The National Health Service (NHS) Diabetic Eye Screening Programme (DESP) in UK has been operational since 2003 [1]. It offers annual screening with fundus photographs to all diabetic patients aged 12 or over. In England, two fundus photographs of 45° each are used per eye, one centred on the fovea and the other centred on the disc. This will give a combined field of about 60° wide. If the fundus photographs show any pathology that might require monitoring or treatment by a specialist, or if the photographs are of inadequate quality, then the patient will be referred to the hospital eye clinic for further management.

The prevalence of diabetes in UK and the world is expected to grow further due to ageing and higher rates of obesity [2]. The Royal College of Ophthalmologists anticipated a 60% increase in the diabetic retinopathy (DR) case load over the next 20 years. It published ‘The Way Forward’ [3] documents in 2015 to identify new methods and ways of working to meet the increasing demand for ophthalmic services. Specifically, it recommended using virtual clinics to follow up stable moderate non proliferative diabetic retinopathy if sufficient retinal coverage can be achieved at adequate quality by the available imaging modalities. Other patients that can be moved into a virtual clinic service include those who have been stable off treatment for 3 months or more. Other non-doctor, allied health care professionals can be trained to review the images within the virtual service rather than a senior ophthalmologist reviewing all images.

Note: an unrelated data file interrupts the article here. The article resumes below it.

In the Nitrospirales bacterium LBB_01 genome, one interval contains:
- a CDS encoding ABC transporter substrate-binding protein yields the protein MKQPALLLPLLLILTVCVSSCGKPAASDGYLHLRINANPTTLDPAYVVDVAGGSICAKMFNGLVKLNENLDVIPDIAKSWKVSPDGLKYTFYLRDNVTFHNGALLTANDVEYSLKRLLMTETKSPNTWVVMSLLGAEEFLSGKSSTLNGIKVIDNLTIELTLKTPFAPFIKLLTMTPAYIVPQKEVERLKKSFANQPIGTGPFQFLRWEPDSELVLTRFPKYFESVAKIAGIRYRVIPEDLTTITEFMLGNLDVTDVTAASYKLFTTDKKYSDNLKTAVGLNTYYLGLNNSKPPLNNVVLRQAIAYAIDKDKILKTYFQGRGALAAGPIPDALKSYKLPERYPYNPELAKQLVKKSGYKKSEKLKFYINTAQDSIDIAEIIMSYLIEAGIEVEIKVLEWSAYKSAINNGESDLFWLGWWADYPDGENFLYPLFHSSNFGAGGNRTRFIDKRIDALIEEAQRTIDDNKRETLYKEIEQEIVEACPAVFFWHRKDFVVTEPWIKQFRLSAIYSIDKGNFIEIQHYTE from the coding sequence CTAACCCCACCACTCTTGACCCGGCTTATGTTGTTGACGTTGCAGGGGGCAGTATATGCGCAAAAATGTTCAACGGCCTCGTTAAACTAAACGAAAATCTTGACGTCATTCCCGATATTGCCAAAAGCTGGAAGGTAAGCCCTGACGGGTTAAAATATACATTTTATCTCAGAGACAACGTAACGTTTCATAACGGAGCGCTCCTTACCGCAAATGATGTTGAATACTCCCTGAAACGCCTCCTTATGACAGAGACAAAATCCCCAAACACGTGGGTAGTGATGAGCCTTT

The use of virtual clinics is becoming widespread in UK today [4,5,6]. In these clinics, patients do not see a doctor face to face, rather their fundus photographs are reviewed by a doctor or grader to decide on further management. The use of virtual clinics has allowed a higher volume of patients to be seen in a healthcare setting with constrained clinic space and limited staffing levels. Indeed ‘The Way Forward’ document identified that many patients with diabetes do not require intervention. The use of virtual clinics was shown to reduce patients’ waiting time in clinic, possibly leading to better compliance with follow up clinic visits [7]. It must be remembered that diabetes may affect multiple systems, and patients may be attending those specialist clinics as well as the eye clinic, and people with diabetes are often of working age and therefore efficient throughput of their eye services is important.

Most virtual clinics in UK at present employ the Optos fundus camera (Optos PLC, Dunfermline, Scotland, UK). The Zeiss Clarus fundus camera (CLARUS 500™, Carl Zeiss Meditec AG, Jena, Germany) has been introduced to UK relatively recently in 2018.

Previous studies have shown that examination with Optos ultra-widefield fundus imaging is reliable in detecting diabetic retinopathy and compares well to slit lamp fundus examination, yielding a sensitivity and specificity of 73% and 96%, respectively for detecting proliferative diabetic retinopathy [8,9,10,11]. However no studies have been published comparing Clarus widefield fundus camera with slit lamp fundus examination.